Lupus disability benefits

Updated November 21, 2016

According to the Centers for Disease Control, between 322,000 and one million people in the United States suffer from some form of Lupus. Ninety per cent of those diagnosed with Lupus are women. Although this disease impacts each person differently, it greatly alters the lives of those it affects. Persons suffering more severe forms of this disease may qualify for disability benefits; but as with any disability claim, there are specific requirements.


Lupus is a disease which affects the body's autoimmune system, essentially turning it against itself. Anti-bodies, which generally are produced to fight harmful or foreign substances, actually fight healthy tissue in Lupus patients. Several organs can become affected, including the kidneys, heart, lungs, brain, as well as blood vessels and skin. Symptoms vary, depending upon the severity of the condition, but can include fever, arthritis, hair loss, butterfly rash, chest pain, mouth sores, easily bruising, memory loss and depression.

Social Security Benefits

Disability benefits are provided only through the federal Social Security Disability Insurance program. The program was designed to provide financial compensation for those who are unable to work due to illness or injury, and cannot perform normal activities for 12 continuous months or longer. A diagnosis of Lupus does not automatically entitle a person to disability benefits.

Qualifications for Benefits

Persons diagnosed with Lupus need to consult with their physician to discuss the severity and limitations of their condition. According to Social Security, at least moderately severe involvement of one or more organs must occur, as well as two other significant symptoms, such as extreme fatigue, continuous fever or significant weight loss. These symptoms must be proven to greatly limit social function, daily activity or the ability to perform simple tasks.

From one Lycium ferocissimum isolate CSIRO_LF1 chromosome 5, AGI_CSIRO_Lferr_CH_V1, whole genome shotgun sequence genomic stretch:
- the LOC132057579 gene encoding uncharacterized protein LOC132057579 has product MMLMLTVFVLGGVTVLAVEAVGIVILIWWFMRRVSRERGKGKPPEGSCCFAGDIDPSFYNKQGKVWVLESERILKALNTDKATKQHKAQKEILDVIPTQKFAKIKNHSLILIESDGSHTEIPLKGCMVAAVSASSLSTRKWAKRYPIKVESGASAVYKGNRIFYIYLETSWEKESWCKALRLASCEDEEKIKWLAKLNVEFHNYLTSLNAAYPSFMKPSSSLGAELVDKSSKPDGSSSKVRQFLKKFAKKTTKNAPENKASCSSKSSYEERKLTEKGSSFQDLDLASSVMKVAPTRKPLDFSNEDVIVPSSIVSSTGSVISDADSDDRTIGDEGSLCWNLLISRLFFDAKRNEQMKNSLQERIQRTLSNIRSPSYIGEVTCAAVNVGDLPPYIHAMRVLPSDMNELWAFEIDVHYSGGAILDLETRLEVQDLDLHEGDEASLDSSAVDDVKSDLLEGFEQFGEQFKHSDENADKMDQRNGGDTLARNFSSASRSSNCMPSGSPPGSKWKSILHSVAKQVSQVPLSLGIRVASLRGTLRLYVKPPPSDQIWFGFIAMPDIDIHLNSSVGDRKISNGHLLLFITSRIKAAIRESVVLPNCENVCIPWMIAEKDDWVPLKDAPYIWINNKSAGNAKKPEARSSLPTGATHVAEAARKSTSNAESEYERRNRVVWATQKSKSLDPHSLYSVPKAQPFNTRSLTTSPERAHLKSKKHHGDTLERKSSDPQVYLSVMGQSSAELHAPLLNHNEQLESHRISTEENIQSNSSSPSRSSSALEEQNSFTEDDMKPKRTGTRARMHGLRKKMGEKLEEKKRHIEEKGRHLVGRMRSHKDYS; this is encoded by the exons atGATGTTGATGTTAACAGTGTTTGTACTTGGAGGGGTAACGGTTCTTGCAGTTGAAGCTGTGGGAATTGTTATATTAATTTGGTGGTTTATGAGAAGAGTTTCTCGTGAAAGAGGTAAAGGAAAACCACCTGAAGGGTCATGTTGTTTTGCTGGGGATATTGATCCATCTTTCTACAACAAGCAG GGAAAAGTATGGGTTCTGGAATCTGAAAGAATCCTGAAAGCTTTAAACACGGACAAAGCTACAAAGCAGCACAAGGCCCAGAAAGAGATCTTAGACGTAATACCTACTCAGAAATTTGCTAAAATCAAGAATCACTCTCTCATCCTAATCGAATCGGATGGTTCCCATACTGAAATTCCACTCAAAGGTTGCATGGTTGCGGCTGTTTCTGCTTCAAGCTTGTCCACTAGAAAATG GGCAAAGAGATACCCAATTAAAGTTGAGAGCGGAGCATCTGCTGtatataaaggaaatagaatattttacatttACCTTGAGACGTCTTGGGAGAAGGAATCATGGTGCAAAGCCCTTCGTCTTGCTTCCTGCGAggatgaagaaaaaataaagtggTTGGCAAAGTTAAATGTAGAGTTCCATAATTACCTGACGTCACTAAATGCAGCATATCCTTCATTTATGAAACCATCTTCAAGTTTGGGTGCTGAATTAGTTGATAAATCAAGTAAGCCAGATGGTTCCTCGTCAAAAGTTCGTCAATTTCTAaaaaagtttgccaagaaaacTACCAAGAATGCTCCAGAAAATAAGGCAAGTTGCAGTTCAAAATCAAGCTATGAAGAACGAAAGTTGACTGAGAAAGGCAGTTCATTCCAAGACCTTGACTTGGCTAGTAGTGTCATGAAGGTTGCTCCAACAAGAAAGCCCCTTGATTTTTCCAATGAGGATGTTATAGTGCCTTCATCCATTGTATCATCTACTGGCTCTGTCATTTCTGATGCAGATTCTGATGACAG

According to Social Security, persons applying for disability benefits are allowed to work as long as earnings do not exceed £559 a month. Individuals must show that they are unable to continue fulfilling their current work duties or activities, or they are unable to find alternative work which is compatible with their diagnosis.


Often those who apply for disability are denied benefits the first time, in which case an appeal can be made. The Lupus Foundation recommends that those who believe that they were wrongfully denied should seek professional counsel from an attorney specialising in disability law.

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